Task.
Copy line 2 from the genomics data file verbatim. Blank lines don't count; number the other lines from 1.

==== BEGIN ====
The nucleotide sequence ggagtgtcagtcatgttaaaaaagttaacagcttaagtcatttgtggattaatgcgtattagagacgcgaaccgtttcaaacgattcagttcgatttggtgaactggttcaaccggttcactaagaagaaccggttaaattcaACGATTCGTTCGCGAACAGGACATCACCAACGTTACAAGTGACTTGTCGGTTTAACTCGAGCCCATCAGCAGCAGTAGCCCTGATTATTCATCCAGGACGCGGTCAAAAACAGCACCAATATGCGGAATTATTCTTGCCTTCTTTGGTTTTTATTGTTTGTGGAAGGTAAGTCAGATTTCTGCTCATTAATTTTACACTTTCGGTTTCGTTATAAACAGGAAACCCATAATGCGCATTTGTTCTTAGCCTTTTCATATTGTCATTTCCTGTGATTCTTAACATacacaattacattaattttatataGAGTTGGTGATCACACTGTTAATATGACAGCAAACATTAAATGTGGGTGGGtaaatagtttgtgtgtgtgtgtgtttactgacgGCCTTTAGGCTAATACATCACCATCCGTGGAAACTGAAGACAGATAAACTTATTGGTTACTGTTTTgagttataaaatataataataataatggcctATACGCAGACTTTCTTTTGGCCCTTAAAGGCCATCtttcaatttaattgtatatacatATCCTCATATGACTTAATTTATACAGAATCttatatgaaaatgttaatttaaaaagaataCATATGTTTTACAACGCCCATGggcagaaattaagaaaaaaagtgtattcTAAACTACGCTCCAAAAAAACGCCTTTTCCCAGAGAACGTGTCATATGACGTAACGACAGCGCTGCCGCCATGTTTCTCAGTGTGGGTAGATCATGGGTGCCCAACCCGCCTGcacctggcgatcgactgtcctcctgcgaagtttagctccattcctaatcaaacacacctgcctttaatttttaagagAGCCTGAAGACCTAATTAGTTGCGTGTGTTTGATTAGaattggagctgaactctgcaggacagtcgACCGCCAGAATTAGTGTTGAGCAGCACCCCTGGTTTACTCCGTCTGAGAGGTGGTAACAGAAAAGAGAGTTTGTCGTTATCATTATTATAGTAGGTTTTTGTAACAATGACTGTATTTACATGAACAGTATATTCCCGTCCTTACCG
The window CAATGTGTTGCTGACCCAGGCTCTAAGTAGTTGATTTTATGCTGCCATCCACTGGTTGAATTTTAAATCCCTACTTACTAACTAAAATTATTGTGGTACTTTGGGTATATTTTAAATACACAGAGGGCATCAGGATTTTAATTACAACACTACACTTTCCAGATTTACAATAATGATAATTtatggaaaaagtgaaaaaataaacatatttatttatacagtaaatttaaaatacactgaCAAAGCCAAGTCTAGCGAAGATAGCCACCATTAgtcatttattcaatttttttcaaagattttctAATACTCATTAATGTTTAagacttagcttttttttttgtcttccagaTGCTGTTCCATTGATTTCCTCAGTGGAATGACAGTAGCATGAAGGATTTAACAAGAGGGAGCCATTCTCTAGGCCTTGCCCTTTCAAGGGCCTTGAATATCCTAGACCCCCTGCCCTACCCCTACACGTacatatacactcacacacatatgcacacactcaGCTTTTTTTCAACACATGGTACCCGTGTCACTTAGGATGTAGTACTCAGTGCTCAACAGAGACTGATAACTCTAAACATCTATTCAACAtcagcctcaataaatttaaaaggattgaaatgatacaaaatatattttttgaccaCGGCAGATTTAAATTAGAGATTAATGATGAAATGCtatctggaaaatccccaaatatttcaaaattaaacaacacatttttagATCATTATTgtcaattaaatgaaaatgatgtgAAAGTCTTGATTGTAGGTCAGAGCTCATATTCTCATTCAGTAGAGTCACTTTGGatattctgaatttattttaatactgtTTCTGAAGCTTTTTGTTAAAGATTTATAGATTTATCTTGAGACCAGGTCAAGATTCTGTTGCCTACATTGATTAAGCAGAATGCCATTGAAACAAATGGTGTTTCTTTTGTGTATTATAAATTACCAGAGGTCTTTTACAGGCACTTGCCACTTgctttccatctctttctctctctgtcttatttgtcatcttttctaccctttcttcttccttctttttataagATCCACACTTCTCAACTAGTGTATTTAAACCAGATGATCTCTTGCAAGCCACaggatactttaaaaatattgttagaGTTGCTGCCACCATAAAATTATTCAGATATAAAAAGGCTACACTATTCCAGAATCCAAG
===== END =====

The window CAATGTGTTGCTGACCCAGGCTCTAAGTAGTTGATTTTATGCTGCCATCCACTGGTTGAATTTTAAATCCCTACTTACTAACTAAAATTATTGTGGTACTTTGGGTATATTTTAAATACACAGAGGGCATCAGGATTTTAATTACAACACTACACTTTCCAGATTTACAATAATGATAATTtatggaaaaagtgaaaaaataaacatatttatttatacagtaaatttaaaatacactgaCAAAGCCAAGTCTAGCGAAGATAGCCACCATTAgtcatttattcaatttttttcaaagattttctAATACTCATTAATGTTTAagacttagcttttttttttgtcttccagaTGCTGTTCCATTGATTTCCTCAGTGGAATGACAGTAGCATGAAGGATTTAACAAGAGGGAGCCATTCTCTAGGCCTTGCCCTTTCAAGGGCCTTGAATATCCTAGACCCCCTGCCCTACCCCTACACGTacatatacactcacacacatatgcacacactcaGCTTTTTTTCAACACATGGTACCCGTGTCACTTAGGATGTAGTACTCAGTGCTCAACAGAGACTGATAACTCTAAACATCTATTCAACAtcagcctcaataaatttaaaaggattgaaatgatacaaaatatattttttgaccaCGGCAGATTTAAATTAGAGATTAATGATGAAATGCtatctggaaaatccccaaatatttcaaaattaaacaacacatttttagATCATTATTgtcaattaaatgaaaatgatgtgAAAGTCTTGATTGTAGGTCAGAGCTCATATTCTCATTCAGTAGAGTCACTTTGGatattctgaatttattttaatactgtTTCTGAAGCTTTTTGTTAAAGATTTATAGATTTATCTTGAGACCAGGTCAAGATTCTGTTGCCTACATTGATTAAGCAGAATGCCATTGAAACAAATGGTGTTTCTTTTGTGTATTATAAATTACCAGAGGTCTTTTACAGGCACTTGCCACTTgctttccatctctttctctctctgtcttatttgtcatcttttctaccctttcttcttccttctttttataagATCCACACTTCTCAACTAGTGTATTTAAACCAGATGATCTCTTGCAAGCCACaggatactttaaaaatattgttagaGTTGCTGCCACCATAAAATTATTCAGATATAAAAAGGCTACACTATTCCAGAATCCAAG